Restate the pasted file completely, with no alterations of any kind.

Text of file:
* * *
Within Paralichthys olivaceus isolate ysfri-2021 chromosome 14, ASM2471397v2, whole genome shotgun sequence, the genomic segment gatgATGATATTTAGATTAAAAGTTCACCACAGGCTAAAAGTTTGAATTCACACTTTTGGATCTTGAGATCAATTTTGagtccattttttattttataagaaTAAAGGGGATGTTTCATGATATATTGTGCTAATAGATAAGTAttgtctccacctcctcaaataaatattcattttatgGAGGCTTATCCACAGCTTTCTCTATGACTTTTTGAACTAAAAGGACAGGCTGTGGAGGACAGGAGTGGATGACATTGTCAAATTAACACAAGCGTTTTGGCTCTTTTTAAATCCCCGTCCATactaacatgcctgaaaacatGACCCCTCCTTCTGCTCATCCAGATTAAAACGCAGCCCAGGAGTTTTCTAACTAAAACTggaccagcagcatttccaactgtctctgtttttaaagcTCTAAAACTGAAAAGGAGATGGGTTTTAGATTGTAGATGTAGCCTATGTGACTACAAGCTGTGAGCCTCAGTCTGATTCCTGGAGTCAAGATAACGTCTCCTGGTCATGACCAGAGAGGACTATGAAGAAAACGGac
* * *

Within Paralichthys olivaceus isolate ysfri-2021 chromosome 14, ASM2471397v2, whole genome shotgun sequence, the genomic segment gatgATGATATTTAGATTAAAAGTTCACCACAGGCTAAAAGTTTGAATTCACACTTTTGGATCTTGAGATCAATTTTGagtccattttttattttataagaaTAAAGGGGATGTTTCATGATATATTGTGCTAATAGATAAGTAttgtctccacctcctcaaataaatattcattttatgGAGGCTTATCCACAGCTTTCTCTATGACTTTTTGAACTAAAAGGACAGGCTGTGGAGGACAGGAGTGGATGACATTGTCAAATTAACACAAGCGTTTTGGCTCTTTTTAAATCCCCGTCCATactaacatgcctgaaaacatGACCCCTCCTTCTGCTCATCCAGATTAAAACGCAGCCCAGGAGTTTTCTAACTAAAACTggaccagcagcatttccaactgtctctgtttttaaagcTCTAAAACTGAAAAGGAGATGGGTTTTAGATTGTAGATGTAGCCTATGTGACTACAAGCTGTGAGCCTCAGTCTGATTCCTGGAGTCAAGATAACGTCTCCTGGTCATGACCAGAGAGGACTATGAAGAAAACGGac